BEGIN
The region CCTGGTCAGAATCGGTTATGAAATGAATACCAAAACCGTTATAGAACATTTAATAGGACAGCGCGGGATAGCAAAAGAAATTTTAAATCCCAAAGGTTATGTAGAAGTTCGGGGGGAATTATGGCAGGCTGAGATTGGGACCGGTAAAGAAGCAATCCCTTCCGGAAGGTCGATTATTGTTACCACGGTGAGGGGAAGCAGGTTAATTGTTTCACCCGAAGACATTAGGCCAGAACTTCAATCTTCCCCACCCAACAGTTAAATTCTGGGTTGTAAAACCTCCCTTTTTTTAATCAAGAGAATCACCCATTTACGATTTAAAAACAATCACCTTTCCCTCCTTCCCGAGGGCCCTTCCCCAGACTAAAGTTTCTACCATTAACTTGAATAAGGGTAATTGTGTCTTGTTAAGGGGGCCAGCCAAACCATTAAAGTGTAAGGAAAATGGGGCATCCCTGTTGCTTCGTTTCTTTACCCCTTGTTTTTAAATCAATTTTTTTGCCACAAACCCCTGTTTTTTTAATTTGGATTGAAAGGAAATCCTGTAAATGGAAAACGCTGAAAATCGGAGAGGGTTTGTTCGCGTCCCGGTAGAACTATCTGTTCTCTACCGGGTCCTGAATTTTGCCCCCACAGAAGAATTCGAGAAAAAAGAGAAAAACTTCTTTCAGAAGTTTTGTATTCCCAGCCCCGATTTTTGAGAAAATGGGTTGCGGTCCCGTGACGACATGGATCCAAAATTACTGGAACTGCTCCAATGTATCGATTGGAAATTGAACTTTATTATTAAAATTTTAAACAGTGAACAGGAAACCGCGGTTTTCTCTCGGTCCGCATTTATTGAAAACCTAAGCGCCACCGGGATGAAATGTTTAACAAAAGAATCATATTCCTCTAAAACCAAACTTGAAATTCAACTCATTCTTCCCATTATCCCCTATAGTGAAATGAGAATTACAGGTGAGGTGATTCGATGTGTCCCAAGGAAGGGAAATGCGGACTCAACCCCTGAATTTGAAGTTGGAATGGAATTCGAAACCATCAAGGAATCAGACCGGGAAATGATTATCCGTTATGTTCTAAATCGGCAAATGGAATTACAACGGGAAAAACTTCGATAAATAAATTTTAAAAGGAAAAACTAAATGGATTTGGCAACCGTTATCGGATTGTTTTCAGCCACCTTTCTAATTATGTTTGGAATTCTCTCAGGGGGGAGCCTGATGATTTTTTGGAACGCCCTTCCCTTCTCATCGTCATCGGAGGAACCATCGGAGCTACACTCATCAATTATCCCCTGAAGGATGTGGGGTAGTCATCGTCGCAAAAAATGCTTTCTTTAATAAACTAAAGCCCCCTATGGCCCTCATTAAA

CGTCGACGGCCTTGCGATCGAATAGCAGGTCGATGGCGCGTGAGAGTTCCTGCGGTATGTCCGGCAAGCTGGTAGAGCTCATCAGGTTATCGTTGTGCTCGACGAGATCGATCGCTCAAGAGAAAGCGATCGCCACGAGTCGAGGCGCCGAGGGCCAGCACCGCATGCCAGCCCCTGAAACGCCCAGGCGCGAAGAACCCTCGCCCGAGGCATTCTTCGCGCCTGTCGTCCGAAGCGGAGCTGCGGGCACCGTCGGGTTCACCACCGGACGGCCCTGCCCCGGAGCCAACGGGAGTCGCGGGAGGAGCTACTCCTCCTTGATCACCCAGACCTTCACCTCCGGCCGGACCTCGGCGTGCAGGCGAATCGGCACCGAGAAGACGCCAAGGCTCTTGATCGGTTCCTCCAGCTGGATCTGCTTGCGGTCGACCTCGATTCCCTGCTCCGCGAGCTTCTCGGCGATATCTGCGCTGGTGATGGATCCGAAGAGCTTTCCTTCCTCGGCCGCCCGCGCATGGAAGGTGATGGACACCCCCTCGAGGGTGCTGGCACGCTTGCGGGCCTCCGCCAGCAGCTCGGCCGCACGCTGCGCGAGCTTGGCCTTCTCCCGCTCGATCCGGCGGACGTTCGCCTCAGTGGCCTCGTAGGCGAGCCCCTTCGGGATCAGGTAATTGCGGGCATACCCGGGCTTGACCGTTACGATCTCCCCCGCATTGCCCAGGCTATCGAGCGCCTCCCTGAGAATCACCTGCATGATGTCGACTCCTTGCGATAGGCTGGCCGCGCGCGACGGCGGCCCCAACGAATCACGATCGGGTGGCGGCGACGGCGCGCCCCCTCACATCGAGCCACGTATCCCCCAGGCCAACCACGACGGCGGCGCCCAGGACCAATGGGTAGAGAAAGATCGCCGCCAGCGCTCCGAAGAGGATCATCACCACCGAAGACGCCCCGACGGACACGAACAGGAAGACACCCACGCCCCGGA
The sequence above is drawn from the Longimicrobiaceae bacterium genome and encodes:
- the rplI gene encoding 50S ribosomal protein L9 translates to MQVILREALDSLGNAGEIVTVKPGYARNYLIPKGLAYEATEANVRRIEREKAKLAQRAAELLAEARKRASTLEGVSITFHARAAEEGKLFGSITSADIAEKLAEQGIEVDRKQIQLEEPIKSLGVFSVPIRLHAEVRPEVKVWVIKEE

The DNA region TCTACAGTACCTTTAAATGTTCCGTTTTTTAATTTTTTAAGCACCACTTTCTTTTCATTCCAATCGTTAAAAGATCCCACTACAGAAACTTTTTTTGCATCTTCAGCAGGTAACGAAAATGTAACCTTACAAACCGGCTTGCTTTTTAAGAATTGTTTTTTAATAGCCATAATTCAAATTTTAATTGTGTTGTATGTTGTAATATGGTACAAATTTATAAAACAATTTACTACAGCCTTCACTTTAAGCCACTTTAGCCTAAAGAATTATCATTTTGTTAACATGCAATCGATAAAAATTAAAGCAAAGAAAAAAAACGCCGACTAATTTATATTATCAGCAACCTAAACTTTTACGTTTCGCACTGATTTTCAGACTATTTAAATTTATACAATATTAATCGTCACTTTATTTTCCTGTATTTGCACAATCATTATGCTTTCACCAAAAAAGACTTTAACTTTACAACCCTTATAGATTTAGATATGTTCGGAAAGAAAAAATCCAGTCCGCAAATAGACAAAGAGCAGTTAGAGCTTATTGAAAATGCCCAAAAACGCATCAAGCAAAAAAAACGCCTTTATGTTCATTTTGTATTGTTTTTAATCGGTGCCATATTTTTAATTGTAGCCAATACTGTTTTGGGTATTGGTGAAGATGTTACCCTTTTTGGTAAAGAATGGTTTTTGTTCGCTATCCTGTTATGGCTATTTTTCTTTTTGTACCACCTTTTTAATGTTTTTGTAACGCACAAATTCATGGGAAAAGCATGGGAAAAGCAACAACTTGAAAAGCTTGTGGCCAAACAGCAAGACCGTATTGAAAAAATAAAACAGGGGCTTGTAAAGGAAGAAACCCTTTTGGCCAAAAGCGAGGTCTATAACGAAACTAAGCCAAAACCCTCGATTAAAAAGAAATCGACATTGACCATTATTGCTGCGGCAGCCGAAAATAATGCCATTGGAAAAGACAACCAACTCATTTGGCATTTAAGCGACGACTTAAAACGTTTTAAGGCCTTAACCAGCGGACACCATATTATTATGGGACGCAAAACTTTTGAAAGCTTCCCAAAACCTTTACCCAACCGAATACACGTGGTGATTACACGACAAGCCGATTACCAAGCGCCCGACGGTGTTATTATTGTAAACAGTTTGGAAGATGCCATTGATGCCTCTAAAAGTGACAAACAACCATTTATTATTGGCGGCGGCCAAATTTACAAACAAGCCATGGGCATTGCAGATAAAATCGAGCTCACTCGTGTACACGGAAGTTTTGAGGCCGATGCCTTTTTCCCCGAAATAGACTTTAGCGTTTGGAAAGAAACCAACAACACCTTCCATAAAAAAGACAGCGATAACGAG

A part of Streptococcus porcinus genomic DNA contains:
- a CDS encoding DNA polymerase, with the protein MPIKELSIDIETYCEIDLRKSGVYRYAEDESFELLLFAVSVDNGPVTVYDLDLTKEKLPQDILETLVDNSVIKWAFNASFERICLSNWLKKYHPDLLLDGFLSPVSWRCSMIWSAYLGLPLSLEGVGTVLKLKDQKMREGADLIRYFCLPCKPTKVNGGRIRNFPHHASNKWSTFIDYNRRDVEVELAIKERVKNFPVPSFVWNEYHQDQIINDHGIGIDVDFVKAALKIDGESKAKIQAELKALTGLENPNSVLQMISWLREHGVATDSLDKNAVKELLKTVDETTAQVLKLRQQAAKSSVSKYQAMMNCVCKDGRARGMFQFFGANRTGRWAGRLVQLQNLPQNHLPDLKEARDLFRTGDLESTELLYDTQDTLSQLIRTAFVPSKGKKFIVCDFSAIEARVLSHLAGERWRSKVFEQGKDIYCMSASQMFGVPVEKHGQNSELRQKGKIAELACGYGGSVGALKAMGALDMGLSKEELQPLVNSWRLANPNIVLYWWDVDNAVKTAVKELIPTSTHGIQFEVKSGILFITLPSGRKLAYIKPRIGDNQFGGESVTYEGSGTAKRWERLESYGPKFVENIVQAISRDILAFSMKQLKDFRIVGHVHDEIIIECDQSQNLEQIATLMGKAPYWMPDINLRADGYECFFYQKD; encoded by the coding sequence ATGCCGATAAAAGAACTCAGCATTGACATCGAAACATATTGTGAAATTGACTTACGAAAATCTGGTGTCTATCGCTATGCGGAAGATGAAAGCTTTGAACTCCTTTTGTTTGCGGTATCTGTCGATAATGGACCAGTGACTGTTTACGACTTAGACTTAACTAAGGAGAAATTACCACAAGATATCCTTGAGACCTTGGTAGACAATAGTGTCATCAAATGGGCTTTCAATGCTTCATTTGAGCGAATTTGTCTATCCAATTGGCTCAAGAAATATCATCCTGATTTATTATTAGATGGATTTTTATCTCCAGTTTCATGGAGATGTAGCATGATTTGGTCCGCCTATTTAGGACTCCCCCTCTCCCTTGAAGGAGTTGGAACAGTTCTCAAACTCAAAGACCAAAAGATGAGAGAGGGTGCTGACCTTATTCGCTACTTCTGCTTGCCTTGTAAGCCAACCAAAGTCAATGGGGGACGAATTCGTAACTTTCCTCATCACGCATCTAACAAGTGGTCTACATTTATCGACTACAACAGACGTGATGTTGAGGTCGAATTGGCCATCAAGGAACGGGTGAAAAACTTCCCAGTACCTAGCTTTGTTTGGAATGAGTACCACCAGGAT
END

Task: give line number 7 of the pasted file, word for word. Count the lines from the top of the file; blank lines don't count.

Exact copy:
- a CDS encoding DNA polymerase, with the protein MPIKELSIDIETYCEIDLRKSGVYRYAEDESFELLLFAVSVDNGPVTVYDLDLTKEKLPQDILETLVDNSVIKWAFNASFERICLSNWLKKYHPDLLLDGFLSPVSWRCSMIWSAYLGLPLSLEGVGTVLKLKDQKMREGADLIRYFCLPCKPTKVNGGRIRNFPHHASNKWSTFIDYNRRDVEVELAIKERVKNFPVPSFVWNEYHQDQIINDHGIGIDVDFVKAALKIDGESKAKIQAELKALTGLENPNSVLQMISWLREHGVATDSLDKNAVKELLKTVDETTAQVLKLRQQAAKSSVSKYQAMMNCVCKDGRARGMFQFFGANRTGRWAGRLVQLQNLPQNHLPDLKEARDLFRTGDLESTELLYDTQDTLSQLIRTAFVPSKGKKFIVCDFSAIEARVLSHLAGERWRSKVFEQGKDIYCMSASQMFGVPVEKHGQNSELRQKGKIAELACGYGGSVGALKAMGALDMGLSKEELQPLVNSWRLANPNIVLYWWDVDNAVKTAVKELIPTSTHGIQFEVKSGILFITLPSGRKLAYIKPRIGDNQFGGESVTYEGSGTAKRWERLESYGPKFVENIVQAISRDILAFSMKQLKDFRIVGHVHDEIIIECDQSQNLEQIATLMGKAPYWMPDINLRADGYECFFYQKD; encoded by the coding sequence ATGCCGATAAAAGAACTCAGCATTGACATCGAAACATATTGTGAAATTGACTTACGAAAATCTGGTGTCTATCGCTATGCGGAAGATGAAAGCTTTGAACTCCTTTTGTTTGCGGTATCTGTCGATAATGGACCAGTGACTGTTTACGACTTAGACTTAACTAAGGAGAAATTACCACAAGATATCCTTGAGACCTTGGTAGACAATAGTGTCATCAAATGGGCTTTCAATGCTTCATTTGAGCGAATTTGTCTATCCAATTGGCTCAAGAAATATCATCCTGATTTATTATTAGATGGATTTTTATCTCCAGTTTCATGGAGATGTAGCATGATTTGGTCCGCCTATTTAGGACTCCCCCTCTCCCTTGAAGGAGTTGGAACAGTTCTCAAACTCAAAGACCAAAAGATGAGAGAGGGTGCTGACCTTATTCGCTACTTCTGCTTGCCTTGTAAGCCAACCAAAGTCAATGGGGGACGAATTCGTAACTTTCCTCATCACGCATCTAACAAGTGGTCTACATTTATCGACTACAACAGACGTGATGTTGAGGTCGAATTGGCCATCAAGGAACGGGTGAAAAACTTCCCAGTACCTAGCTTTGTTTGGAATGAGTACCACCAGGAT